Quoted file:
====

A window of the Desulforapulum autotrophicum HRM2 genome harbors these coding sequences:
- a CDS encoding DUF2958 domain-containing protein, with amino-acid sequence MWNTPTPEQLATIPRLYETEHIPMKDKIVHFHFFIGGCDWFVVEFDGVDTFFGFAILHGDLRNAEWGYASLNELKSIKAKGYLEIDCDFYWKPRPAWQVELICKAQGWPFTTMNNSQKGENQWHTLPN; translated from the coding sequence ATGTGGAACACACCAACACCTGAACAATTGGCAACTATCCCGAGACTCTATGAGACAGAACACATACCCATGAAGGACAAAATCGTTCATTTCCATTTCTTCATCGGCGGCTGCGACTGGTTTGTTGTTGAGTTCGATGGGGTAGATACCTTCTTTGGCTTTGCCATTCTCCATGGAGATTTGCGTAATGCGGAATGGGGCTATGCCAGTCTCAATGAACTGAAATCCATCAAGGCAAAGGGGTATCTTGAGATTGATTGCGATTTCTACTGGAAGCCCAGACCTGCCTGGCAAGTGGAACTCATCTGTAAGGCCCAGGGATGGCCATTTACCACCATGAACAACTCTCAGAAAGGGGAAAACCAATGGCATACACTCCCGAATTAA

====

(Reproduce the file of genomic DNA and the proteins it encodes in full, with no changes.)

A window of the Desulforapulum autotrophicum HRM2 genome harbors these coding sequences:
- a CDS encoding DUF2958 domain-containing protein, with amino-acid sequence MWNTPTPEQLATIPRLYETEHIPMKDKIVHFHFFIGGCDWFVVEFDGVDTFFGFAILHGDLRNAEWGYASLNELKSIKAKGYLEIDCDFYWKPRPAWQVELICKAQGWPFTTMNNSQKGENQWHTLPN; translated from the coding sequence ATGTGGAACACACCAACACCTGAACAATTGGCAACTATCCCGAGACTCTATGAGACAGAACACATACCCATGAAGGACAAAATCGTTCATTTCCATTTCTTCATCGGCGGCTGCGACTGGTTTGTTGTTGAGTTCGATGGGGTAGATACCTTCTTTGGCTTTGCCATTCTCCATGGAGATTTGCGTAATGCGGAATGGGGCTATGCCAGTCTCAATGAACTGAAATCCATCAAGGCAAAGGGGTATCTTGAGATTGATTGCGATTTCTACTGGAAGCCCAGACCTGCCTGGCAAGTGGAACTCATCTGTAAGGCCCAGGGATGGCCATTTACCACCATGAACAACTCTCAGAAAGGGGAAAACCAATGGCATACACTCCCGAATTAA